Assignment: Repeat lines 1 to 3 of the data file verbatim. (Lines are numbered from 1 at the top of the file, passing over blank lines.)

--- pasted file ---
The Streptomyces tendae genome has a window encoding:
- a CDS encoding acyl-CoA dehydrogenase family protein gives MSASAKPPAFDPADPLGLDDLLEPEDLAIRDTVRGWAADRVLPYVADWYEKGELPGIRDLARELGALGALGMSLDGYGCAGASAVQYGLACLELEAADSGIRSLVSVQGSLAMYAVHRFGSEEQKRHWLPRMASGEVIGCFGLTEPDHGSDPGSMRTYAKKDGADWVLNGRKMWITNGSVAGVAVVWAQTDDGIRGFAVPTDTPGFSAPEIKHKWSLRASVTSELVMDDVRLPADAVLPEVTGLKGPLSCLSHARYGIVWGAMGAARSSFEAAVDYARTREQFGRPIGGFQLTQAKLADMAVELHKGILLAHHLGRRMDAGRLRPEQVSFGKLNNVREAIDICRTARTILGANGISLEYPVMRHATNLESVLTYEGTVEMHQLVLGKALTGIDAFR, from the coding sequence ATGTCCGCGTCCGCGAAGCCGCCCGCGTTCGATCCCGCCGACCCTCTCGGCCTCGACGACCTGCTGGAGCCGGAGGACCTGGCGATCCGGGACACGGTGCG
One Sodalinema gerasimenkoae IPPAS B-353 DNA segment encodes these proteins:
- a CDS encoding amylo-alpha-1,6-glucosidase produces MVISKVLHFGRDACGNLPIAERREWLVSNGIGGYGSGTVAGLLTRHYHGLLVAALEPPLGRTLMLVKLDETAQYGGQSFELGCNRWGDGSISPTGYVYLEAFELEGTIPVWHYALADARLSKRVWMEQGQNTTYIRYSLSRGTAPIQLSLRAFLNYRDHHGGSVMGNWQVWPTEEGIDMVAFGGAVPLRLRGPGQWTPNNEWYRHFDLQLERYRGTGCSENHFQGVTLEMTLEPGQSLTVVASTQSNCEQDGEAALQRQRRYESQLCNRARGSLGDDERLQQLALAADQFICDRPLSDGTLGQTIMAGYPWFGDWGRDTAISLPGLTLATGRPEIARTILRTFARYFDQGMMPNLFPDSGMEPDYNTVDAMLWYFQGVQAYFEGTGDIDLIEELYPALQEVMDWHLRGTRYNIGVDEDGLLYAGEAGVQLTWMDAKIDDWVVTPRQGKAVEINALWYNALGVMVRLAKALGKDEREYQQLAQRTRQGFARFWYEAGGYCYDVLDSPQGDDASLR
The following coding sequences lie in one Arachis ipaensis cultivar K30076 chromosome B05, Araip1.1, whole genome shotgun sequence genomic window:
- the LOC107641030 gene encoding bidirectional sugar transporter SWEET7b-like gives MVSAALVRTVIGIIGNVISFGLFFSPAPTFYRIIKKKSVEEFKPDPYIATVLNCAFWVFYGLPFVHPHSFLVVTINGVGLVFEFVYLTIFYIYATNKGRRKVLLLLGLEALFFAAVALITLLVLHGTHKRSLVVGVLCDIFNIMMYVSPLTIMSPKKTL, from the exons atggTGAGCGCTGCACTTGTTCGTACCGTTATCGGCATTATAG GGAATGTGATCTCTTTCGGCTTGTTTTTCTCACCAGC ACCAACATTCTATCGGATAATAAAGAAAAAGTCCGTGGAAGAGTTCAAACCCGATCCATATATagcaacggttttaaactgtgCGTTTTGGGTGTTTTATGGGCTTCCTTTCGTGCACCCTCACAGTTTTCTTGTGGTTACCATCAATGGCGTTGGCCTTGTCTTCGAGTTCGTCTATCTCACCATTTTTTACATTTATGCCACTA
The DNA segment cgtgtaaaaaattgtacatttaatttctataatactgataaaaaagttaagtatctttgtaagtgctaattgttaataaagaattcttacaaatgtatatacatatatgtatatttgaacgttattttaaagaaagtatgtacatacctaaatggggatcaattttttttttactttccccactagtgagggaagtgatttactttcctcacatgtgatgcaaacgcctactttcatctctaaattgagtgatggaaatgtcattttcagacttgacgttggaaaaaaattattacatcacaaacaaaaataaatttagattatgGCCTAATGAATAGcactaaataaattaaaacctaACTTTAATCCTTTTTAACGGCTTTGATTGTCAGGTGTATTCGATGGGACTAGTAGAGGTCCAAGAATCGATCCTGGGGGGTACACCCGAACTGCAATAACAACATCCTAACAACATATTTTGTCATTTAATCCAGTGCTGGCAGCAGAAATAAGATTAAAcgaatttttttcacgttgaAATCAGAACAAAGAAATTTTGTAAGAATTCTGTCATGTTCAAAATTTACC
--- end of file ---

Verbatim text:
The Streptomyces tendae genome has a window encoding:
- a CDS encoding acyl-CoA dehydrogenase family protein gives MSASAKPPAFDPADPLGLDDLLEPEDLAIRDTVRGWAADRVLPYVADWYEKGELPGIRDLARELGALGALGMSLDGYGCAGASAVQYGLACLELEAADSGIRSLVSVQGSLAMYAVHRFGSEEQKRHWLPRMASGEVIGCFGLTEPDHGSDPGSMRTYAKKDGADWVLNGRKMWITNGSVAGVAVVWAQTDDGIRGFAVPTDTPGFSAPEIKHKWSLRASVTSELVMDDVRLPADAVLPEVTGLKGPLSCLSHARYGIVWGAMGAARSSFEAAVDYARTREQFGRPIGGFQLTQAKLADMAVELHKGILLAHHLGRRMDAGRLRPEQVSFGKLNNVREAIDICRTARTILGANGISLEYPVMRHATNLESVLTYEGTVEMHQLVLGKALTGIDAFR, from the coding sequence ATGTCCGCGTCCGCGAAGCCGCCCGCGTTCGATCCCGCCGACCCTCTCGGCCTCGACGACCTGCTGGAGCCGGAGGACCTGGCGATCCGGGACACGGTGCG
One Sodalinema gerasimenkoae IPPAS B-353 DNA segment encodes these proteins: